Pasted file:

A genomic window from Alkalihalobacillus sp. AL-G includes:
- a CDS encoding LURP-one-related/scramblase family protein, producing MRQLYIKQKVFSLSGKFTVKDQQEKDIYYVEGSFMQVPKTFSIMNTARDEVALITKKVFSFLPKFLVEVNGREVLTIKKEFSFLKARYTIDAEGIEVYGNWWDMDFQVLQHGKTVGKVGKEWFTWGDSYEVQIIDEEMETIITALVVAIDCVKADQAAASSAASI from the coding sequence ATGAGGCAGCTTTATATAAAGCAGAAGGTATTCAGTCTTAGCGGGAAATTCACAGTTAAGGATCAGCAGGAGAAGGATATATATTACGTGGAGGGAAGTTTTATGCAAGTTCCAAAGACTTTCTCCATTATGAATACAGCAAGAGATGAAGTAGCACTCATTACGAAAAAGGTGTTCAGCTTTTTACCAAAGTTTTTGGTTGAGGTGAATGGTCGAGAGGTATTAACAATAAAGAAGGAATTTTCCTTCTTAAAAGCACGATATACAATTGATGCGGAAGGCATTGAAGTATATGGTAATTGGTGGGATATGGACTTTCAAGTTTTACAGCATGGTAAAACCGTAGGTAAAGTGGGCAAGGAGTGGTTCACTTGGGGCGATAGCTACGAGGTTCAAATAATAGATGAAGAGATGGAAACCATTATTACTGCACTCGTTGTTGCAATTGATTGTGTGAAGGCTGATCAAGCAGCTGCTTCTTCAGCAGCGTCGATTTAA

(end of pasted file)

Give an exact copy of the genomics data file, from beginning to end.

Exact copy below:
A genomic window from Alkalihalobacillus sp. AL-G includes:
- a CDS encoding LURP-one-related/scramblase family protein, producing MRQLYIKQKVFSLSGKFTVKDQQEKDIYYVEGSFMQVPKTFSIMNTARDEVALITKKVFSFLPKFLVEVNGREVLTIKKEFSFLKARYTIDAEGIEVYGNWWDMDFQVLQHGKTVGKVGKEWFTWGDSYEVQIIDEEMETIITALVVAIDCVKADQAAASSAASI from the coding sequence ATGAGGCAGCTTTATATAAAGCAGAAGGTATTCAGTCTTAGCGGGAAATTCACAGTTAAGGATCAGCAGGAGAAGGATATATATTACGTGGAGGGAAGTTTTATGCAAGTTCCAAAGACTTTCTCCATTATGAATACAGCAAGAGATGAAGTAGCACTCATTACGAAAAAGGTGTTCAGCTTTTTACCAAAGTTTTTGGTTGAGGTGAATGGTCGAGAGGTATTAACAATAAAGAAGGAATTTTCCTTCTTAAAAGCACGATATACAATTGATGCGGAAGGCATTGAAGTATATGGTAATTGGTGGGATATGGACTTTCAAGTTTTACAGCATGGTAAAACCGTAGGTAAAGTGGGCAAGGAGTGGTTCACTTGGGGCGATAGCTACGAGGTTCAAATAATAGATGAAGAGATGGAAACCATTATTACTGCACTCGTTGTTGCAATTGATTGTGTGAAGGCTGATCAAGCAGCTGCTTCTTCAGCAGCGTCGATTTAA